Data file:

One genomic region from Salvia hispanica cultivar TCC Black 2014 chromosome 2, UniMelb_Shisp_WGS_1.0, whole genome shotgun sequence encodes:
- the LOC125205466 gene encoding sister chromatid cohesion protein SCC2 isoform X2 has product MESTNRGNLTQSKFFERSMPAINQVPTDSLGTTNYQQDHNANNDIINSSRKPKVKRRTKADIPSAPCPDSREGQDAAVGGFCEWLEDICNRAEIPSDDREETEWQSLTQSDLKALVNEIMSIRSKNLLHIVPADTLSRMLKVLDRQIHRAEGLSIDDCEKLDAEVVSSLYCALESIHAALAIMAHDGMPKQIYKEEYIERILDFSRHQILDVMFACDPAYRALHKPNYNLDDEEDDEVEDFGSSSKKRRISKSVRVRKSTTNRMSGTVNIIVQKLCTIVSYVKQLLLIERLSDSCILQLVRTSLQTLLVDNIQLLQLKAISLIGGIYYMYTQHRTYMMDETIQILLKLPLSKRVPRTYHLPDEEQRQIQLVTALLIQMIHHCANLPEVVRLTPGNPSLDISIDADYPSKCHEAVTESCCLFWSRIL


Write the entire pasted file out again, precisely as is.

One genomic region from Salvia hispanica cultivar TCC Black 2014 chromosome 2, UniMelb_Shisp_WGS_1.0, whole genome shotgun sequence encodes:
- the LOC125205466 gene encoding sister chromatid cohesion protein SCC2 isoform X2 has product MESTNRGNLTQSKFFERSMPAINQVPTDSLGTTNYQQDHNANNDIINSSRKPKVKRRTKADIPSAPCPDSREGQDAAVGGFCEWLEDICNRAEIPSDDREETEWQSLTQSDLKALVNEIMSIRSKNLLHIVPADTLSRMLKVLDRQIHRAEGLSIDDCEKLDAEVVSSLYCALESIHAALAIMAHDGMPKQIYKEEYIERILDFSRHQILDVMFACDPAYRALHKPNYNLDDEEDDEVEDFGSSSKKRRISKSVRVRKSTTNRMSGTVNIIVQKLCTIVSYVKQLLLIERLSDSCILQLVRTSLQTLLVDNIQLLQLKAISLIGGIYYMYTQHRTYMMDETIQILLKLPLSKRVPRTYHLPDEEQRQIQLVTALLIQMIHHCANLPEVVRLTPGNPSLDISIDADYPSKCHEAVTESCCLFWSRIL